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Emetophobia – Treatment, Symptoms, Causes

Definition of Emetophobia


Emetophobia is the irrational and intense fear of vomiting. It causes anxiety when one is exposed to vomiting. It may include fear of seeing vomit, fear of vomiting in public, fear of being nauseated or fear of watching other people vomit. Individuals with emetophobia may experience fear to one, some or all of these occurrences. Emetophobia comes from the Greek word “emein” and “phobos” meaning vomit and fear. Emetophobia is considered one of the most common types of phobias; however, there is only limited research on it.

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Fear of Vomiting

Aside from the actual sight of vomiting, people may also have intense fear when they hear that someone feels like vomiting or has vomited. Phobias, by definition, are always illogical, but to the person, it is always very real and present. All kinds of people may experience emetophobia. Children, adolescents and adults alike may suffer the psychological condition.

The most imminent effect of emetophobia is hiding the presence of the condition. This is because the sufferer does not wish other people to think that they are not in control of their lives. The irrational fear is recognized by the person, but they still feel that it is very real in the moment.

Symptoms and Signs of Emetophobia

Symptoms of emetophobia may include:

  • Intense fear of vomiting
  • Fear of becoming nauseated
  • Fear of seeing someone vomit
  • Fear of seeing a vomitus
  • Fear of hearing that others are nauseated
  • Fear of hearing that someone has just vomited

Once the person is exposed to any of these elements, it results in behavioral as well as physical manifestations due to the sympathetic stimulation. These include:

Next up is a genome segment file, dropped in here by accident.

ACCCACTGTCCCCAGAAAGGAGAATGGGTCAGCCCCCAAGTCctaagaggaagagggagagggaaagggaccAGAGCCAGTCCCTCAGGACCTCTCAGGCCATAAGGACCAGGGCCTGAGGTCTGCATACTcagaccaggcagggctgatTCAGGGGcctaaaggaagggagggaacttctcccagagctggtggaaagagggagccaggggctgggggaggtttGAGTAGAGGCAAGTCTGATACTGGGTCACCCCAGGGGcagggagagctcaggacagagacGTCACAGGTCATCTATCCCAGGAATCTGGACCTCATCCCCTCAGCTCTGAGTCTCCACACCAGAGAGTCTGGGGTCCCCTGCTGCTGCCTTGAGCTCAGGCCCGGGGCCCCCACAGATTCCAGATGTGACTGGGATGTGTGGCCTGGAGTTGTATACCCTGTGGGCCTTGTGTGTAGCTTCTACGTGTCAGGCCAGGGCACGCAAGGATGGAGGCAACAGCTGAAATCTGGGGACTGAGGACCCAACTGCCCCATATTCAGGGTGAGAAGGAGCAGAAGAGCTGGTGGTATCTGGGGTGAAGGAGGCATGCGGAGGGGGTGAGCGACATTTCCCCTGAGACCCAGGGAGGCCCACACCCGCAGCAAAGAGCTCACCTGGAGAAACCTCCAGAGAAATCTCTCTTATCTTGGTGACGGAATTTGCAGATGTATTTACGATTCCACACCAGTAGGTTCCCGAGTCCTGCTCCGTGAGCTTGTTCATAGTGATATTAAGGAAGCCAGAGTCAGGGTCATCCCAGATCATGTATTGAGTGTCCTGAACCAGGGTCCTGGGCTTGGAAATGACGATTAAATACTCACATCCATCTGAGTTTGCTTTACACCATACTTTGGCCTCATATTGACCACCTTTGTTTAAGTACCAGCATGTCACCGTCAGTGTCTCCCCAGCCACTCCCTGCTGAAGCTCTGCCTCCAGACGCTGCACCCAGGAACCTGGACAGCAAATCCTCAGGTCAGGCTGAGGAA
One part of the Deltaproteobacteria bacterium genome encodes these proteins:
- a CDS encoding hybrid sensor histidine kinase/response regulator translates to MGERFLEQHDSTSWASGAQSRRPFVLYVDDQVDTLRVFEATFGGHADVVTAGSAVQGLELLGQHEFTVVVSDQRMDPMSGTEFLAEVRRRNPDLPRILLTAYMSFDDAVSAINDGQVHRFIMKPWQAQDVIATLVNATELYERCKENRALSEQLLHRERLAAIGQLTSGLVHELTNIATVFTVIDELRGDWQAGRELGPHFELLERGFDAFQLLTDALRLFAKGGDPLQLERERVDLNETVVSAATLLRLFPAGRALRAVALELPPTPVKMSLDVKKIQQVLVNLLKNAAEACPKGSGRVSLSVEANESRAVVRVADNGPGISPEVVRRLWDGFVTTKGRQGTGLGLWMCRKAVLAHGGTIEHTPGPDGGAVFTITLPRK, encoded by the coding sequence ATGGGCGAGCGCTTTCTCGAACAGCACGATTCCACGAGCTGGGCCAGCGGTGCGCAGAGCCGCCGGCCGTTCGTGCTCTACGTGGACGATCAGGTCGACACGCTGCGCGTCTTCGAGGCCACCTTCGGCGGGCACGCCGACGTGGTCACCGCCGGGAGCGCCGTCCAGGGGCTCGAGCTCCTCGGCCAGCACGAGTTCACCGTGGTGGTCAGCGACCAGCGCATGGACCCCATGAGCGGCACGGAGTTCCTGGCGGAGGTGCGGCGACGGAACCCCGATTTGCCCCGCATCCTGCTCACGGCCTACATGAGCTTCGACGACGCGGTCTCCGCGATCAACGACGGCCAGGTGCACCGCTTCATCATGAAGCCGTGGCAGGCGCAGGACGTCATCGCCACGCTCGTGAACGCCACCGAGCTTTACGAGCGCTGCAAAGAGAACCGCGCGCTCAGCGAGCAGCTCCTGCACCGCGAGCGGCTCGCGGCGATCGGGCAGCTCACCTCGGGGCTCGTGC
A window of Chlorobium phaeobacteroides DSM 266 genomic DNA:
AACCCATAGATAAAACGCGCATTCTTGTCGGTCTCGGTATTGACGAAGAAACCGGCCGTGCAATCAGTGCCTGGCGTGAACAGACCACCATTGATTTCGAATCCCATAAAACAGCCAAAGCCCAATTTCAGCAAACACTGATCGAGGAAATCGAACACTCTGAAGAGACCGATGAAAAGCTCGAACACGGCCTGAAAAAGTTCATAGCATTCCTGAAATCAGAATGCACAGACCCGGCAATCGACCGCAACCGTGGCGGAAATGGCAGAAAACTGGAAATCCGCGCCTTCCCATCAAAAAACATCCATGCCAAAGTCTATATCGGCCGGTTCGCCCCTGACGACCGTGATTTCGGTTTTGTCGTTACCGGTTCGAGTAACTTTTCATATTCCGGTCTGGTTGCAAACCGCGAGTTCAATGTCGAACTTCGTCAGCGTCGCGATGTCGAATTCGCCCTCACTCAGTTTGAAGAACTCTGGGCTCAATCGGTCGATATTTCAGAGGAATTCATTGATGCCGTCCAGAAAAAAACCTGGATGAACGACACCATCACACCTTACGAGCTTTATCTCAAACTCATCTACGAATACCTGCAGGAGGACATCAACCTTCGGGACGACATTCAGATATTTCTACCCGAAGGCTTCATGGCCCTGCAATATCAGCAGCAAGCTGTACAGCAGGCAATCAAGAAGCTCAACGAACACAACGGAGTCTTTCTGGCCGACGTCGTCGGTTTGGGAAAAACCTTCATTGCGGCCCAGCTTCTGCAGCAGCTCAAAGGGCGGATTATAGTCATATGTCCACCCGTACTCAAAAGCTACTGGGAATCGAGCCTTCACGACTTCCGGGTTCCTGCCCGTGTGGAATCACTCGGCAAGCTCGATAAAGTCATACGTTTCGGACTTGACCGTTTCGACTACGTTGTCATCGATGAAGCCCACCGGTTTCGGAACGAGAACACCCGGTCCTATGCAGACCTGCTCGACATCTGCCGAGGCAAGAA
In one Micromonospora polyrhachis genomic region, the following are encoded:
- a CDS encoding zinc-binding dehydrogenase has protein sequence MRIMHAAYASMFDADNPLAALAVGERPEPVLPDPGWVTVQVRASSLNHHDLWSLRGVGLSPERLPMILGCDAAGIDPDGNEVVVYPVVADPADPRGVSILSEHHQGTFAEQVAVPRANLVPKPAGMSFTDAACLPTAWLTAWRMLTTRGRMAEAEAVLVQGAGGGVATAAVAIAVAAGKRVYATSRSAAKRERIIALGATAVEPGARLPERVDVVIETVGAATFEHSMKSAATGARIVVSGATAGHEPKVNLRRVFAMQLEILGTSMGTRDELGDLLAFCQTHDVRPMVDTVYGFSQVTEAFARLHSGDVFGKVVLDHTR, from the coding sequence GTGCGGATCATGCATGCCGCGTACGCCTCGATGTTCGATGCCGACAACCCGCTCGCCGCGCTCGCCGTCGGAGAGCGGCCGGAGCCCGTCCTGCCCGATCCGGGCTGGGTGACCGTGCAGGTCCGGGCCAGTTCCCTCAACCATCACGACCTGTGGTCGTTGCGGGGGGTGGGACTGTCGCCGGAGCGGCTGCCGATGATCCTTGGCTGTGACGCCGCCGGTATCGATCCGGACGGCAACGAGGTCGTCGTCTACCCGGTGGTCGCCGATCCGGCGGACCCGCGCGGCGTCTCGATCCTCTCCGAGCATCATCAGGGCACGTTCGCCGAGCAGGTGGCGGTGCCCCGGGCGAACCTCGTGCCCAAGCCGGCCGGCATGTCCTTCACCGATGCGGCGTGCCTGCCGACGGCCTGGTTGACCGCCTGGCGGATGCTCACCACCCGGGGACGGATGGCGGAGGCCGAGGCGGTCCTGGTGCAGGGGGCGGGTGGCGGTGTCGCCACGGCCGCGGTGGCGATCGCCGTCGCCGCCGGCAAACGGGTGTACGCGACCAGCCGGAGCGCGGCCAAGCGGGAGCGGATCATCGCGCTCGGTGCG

• Diaphoresis

People with emetophobia, who are exposed to their fears may manifest diaphoresis or intense perspiration.

    • Palpitations or tachycardia

The sympathetic nervous system is also stimulated because of the fight or flight reaction to witnessing or experiencing vomiting. As a result, all the vital signs are increased including a fast heart rate.

    • Nervousness and shakiness

The phobia may also result in an increase of firing of brain signals to the rest of the body, leading to tremors.

    • Increased rate and depth of breathing

The breathing is also fast and may result in hypocapnea.

    • Increased blood pressure

Patients may also experience temporary elevation of blood pressure that usually subsides once the object of fear is removed.

    • Flushing and feeling warm

There will also be flushing and feeling warm, followed by a feeling of cool perspiration.

    • Increase sensitivity to stimulation
    • Mania or depression
    • Intense feeling of dysphoria

There may be intense feeling that you are out of control of your life.

The manifestations usually last until the psychological sight of vomiting is removed. Patients may continue to have recurring thoughts about the situation.

Causes of Emetophobia

The causes of emetophobia are vast. One study by a doctor at Harvard Medical School has seen other mental disabilities in people with emetophobia. Children usually have a history of hand-mouthing, self-stimulatory and ruminative vomiting.